The appointment comes at a crucial time for the FTSE 100 company, as it looks to rebuild its investor reputation after holding off a takeover approach from rival Xstrata.
Anglo American had a long-standing relationship with Brunswick in the UK before it moved its financial media relations account to FD in December 2007. This followed a perceived conflict of interest because the agency was advising BHP Billiton over its £61bn bid for Rio Tinto.
Brunswick continued to work for Anglo in South Africa, but began to assume a more senior role in its UK bid defence against Xstrata this year.
Commenting on the latest appointment, James Wyatt-Tilby, head of media at Anglo American, said: 'This is certainly not a reflection on the outstanding job FD did over the past two years, but this move enables us to bring our financial PR adviser for the UK and for South Africa back under one roof.'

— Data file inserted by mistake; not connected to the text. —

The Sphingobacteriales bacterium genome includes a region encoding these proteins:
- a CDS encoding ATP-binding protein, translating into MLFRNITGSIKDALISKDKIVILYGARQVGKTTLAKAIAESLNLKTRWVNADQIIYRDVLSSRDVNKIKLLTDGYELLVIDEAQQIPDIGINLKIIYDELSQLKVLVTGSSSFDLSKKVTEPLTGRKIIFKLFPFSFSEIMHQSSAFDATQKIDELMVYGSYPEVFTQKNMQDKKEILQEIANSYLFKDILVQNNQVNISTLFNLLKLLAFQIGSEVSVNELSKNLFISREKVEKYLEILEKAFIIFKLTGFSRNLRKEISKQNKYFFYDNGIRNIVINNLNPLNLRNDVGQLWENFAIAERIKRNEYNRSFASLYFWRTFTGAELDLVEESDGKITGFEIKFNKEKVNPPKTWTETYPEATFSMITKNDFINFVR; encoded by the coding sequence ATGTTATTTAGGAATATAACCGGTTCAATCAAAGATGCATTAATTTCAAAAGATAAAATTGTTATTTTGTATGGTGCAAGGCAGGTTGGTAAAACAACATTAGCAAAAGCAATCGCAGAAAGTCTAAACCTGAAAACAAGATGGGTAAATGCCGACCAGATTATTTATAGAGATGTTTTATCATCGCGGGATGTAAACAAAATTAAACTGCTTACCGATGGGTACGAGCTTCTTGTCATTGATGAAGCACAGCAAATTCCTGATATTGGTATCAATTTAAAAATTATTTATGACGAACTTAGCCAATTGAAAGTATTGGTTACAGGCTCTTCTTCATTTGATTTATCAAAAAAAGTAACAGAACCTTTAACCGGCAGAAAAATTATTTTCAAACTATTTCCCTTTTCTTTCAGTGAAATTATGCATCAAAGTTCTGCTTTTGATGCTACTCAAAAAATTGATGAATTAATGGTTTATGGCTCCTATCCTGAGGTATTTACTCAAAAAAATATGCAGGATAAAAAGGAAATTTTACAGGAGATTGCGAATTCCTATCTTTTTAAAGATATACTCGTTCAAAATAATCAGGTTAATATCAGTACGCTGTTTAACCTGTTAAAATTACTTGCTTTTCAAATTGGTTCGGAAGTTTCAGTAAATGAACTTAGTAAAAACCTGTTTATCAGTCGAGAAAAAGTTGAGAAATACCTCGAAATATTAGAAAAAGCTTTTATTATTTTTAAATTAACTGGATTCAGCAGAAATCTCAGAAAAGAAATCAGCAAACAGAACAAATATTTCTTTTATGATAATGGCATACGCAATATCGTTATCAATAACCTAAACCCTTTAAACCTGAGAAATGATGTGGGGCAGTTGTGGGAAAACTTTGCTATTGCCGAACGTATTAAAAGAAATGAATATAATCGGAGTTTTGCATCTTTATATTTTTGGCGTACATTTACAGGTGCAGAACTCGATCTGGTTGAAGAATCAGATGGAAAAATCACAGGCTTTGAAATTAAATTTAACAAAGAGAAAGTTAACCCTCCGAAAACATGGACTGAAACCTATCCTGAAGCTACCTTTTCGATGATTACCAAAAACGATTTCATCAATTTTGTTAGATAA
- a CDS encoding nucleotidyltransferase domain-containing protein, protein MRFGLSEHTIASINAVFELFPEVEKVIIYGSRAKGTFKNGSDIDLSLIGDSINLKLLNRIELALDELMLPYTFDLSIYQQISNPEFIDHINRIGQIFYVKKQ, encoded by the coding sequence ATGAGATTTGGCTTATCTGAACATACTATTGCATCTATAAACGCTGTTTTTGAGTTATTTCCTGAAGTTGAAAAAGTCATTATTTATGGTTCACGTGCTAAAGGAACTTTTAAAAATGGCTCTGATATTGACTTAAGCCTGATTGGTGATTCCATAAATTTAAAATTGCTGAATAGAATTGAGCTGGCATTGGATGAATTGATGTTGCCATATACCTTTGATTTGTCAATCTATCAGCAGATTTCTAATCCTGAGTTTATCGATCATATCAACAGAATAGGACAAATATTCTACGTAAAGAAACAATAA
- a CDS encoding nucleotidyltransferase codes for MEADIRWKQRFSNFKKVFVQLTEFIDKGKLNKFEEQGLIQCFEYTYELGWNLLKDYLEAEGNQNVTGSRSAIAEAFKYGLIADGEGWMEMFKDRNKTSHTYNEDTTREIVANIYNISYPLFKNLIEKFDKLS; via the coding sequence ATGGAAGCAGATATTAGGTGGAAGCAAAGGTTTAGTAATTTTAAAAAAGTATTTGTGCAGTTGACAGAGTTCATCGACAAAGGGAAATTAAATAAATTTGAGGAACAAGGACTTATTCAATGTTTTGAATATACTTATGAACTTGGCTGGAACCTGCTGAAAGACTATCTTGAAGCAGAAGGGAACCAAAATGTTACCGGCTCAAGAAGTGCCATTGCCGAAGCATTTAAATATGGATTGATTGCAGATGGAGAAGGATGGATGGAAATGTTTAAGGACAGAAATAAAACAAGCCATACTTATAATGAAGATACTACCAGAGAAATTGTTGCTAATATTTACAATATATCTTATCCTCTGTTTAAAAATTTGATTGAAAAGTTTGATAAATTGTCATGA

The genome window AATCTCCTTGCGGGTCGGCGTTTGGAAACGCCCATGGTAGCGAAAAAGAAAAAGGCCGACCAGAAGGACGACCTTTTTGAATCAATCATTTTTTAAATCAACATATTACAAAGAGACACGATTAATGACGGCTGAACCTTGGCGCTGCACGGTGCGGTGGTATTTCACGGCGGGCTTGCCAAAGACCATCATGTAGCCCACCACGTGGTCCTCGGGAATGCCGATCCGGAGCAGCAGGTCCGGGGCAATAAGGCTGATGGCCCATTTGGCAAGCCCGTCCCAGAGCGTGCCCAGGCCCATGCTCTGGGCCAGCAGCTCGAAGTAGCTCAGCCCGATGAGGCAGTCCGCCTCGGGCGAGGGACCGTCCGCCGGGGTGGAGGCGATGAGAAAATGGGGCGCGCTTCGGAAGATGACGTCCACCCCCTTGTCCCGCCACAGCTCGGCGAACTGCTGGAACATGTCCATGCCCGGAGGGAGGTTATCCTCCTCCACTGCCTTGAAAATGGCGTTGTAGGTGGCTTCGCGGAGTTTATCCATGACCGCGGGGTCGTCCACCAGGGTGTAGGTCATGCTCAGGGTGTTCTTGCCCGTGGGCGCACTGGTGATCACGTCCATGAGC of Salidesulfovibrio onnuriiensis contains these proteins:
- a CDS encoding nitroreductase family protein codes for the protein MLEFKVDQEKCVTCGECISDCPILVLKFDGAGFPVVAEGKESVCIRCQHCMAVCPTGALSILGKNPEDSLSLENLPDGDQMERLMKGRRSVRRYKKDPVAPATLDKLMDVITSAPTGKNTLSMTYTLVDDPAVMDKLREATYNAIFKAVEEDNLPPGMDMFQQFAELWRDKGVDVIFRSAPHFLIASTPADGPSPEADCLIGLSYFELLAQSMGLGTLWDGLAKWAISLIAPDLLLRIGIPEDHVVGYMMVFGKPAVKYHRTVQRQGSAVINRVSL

Brunswick declined to comment on the appointment.
UK takeover rules mean Xstrata cannot bid for Anglo again for another six months, giving the firm breathing space to win over investors to the benefits of its ongoing independence. CEO Cynthia Carroll has been under increased pressure to create value for investors disgruntled by the group's underperformance.
Wyatt-Tilby said: 'From the investment community's perspective, this period is about delivery and that is what we are focused on, irrespective of any corporate interest in Anglo. We are getting on with the execution of our strategy and delivering on the promises we have set out.'
Anglo recently announced it would cut more than 2,700 jobs and sell off $10bn of non-core assets as it refocuses on its core mining business.
9 November: Anglo hires Sir Philip Hampton, chairman of RBS, to its board
22 October: Anglo pledges to cut 2,700 jobs and sell off $10bn of non-core assets
15 October: Xstrata walks away from the takeover bid
31 July: Anglo loses 15,000 jobs as profits fall 69 per cent
23 June: Anglo rejects Xstrata's initial £40bn bid.